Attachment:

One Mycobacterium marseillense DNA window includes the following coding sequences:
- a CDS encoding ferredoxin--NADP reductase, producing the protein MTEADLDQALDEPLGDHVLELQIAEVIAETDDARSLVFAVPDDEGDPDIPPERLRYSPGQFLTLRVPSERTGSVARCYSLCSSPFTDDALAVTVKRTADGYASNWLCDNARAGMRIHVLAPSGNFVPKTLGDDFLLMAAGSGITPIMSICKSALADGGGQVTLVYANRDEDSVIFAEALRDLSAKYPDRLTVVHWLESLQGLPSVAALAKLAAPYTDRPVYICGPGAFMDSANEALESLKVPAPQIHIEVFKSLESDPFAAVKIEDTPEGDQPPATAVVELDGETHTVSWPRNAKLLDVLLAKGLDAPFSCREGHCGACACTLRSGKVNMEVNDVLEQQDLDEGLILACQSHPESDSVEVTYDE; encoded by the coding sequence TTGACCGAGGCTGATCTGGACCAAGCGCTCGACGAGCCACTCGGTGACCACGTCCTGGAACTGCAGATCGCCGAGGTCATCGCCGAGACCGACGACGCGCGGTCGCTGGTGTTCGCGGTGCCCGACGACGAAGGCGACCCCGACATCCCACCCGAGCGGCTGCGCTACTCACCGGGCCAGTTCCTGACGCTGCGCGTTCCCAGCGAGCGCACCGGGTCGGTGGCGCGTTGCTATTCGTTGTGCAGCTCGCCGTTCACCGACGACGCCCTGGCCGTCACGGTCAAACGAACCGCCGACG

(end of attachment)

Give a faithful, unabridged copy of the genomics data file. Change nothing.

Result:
One Mycobacterium marseillense DNA window includes the following coding sequences:
- a CDS encoding ferredoxin--NADP reductase, producing the protein MTEADLDQALDEPLGDHVLELQIAEVIAETDDARSLVFAVPDDEGDPDIPPERLRYSPGQFLTLRVPSERTGSVARCYSLCSSPFTDDALAVTVKRTADGYASNWLCDNARAGMRIHVLAPSGNFVPKTLGDDFLLMAAGSGITPIMSICKSALADGGGQVTLVYANRDEDSVIFAEALRDLSAKYPDRLTVVHWLESLQGLPSVAALAKLAAPYTDRPVYICGPGAFMDSANEALESLKVPAPQIHIEVFKSLESDPFAAVKIEDTPEGDQPPATAVVELDGETHTVSWPRNAKLLDVLLAKGLDAPFSCREGHCGACACTLRSGKVNMEVNDVLEQQDLDEGLILACQSHPESDSVEVTYDE; encoded by the coding sequence TTGACCGAGGCTGATCTGGACCAAGCGCTCGACGAGCCACTCGGTGACCACGTCCTGGAACTGCAGATCGCCGAGGTCATCGCCGAGACCGACGACGCGCGGTCGCTGGTGTTCGCGGTGCCCGACGACGAAGGCGACCCCGACATCCCACCCGAGCGGCTGCGCTACTCACCGGGCCAGTTCCTGACGCTGCGCGTTCCCAGCGAGCGCACCGGGTCGGTGGCGCGTTGCTATTCGTTGTGCAGCTCGCCGTTCACCGACGACGCCCTGGCCGTCACGGTCAAACGAACCGCCGACG